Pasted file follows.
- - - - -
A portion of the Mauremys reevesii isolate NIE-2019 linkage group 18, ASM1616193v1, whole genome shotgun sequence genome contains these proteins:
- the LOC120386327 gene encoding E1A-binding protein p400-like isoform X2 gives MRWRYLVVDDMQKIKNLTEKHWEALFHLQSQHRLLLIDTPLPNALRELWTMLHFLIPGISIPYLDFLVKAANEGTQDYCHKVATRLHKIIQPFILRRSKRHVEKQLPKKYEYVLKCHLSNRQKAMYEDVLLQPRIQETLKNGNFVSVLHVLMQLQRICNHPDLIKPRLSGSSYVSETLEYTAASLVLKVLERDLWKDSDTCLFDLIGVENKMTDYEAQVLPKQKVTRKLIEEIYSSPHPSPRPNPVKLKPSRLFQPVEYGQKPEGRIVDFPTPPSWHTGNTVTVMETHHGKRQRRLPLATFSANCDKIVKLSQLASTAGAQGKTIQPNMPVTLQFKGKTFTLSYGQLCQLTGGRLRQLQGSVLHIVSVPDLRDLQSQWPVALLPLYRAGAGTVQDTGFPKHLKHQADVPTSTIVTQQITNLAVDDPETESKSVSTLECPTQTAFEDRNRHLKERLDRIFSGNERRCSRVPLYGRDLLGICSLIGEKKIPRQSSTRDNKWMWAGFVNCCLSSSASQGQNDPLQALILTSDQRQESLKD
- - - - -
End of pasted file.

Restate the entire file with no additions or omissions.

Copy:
A portion of the Mauremys reevesii isolate NIE-2019 linkage group 18, ASM1616193v1, whole genome shotgun sequence genome contains these proteins:
- the LOC120386327 gene encoding E1A-binding protein p400-like isoform X2 gives MRWRYLVVDDMQKIKNLTEKHWEALFHLQSQHRLLLIDTPLPNALRELWTMLHFLIPGISIPYLDFLVKAANEGTQDYCHKVATRLHKIIQPFILRRSKRHVEKQLPKKYEYVLKCHLSNRQKAMYEDVLLQPRIQETLKNGNFVSVLHVLMQLQRICNHPDLIKPRLSGSSYVSETLEYTAASLVLKVLERDLWKDSDTCLFDLIGVENKMTDYEAQVLPKQKVTRKLIEEIYSSPHPSPRPNPVKLKPSRLFQPVEYGQKPEGRIVDFPTPPSWHTGNTVTVMETHHGKRQRRLPLATFSANCDKIVKLSQLASTAGAQGKTIQPNMPVTLQFKGKTFTLSYGQLCQLTGGRLRQLQGSVLHIVSVPDLRDLQSQWPVALLPLYRAGAGTVQDTGFPKHLKHQADVPTSTIVTQQITNLAVDDPETESKSVSTLECPTQTAFEDRNRHLKERLDRIFSGNERRCSRVPLYGRDLLGICSLIGEKKIPRQSSTRDNKWMWAGFVNCCLSSSASQGQNDPLQALILTSDQRQESLKD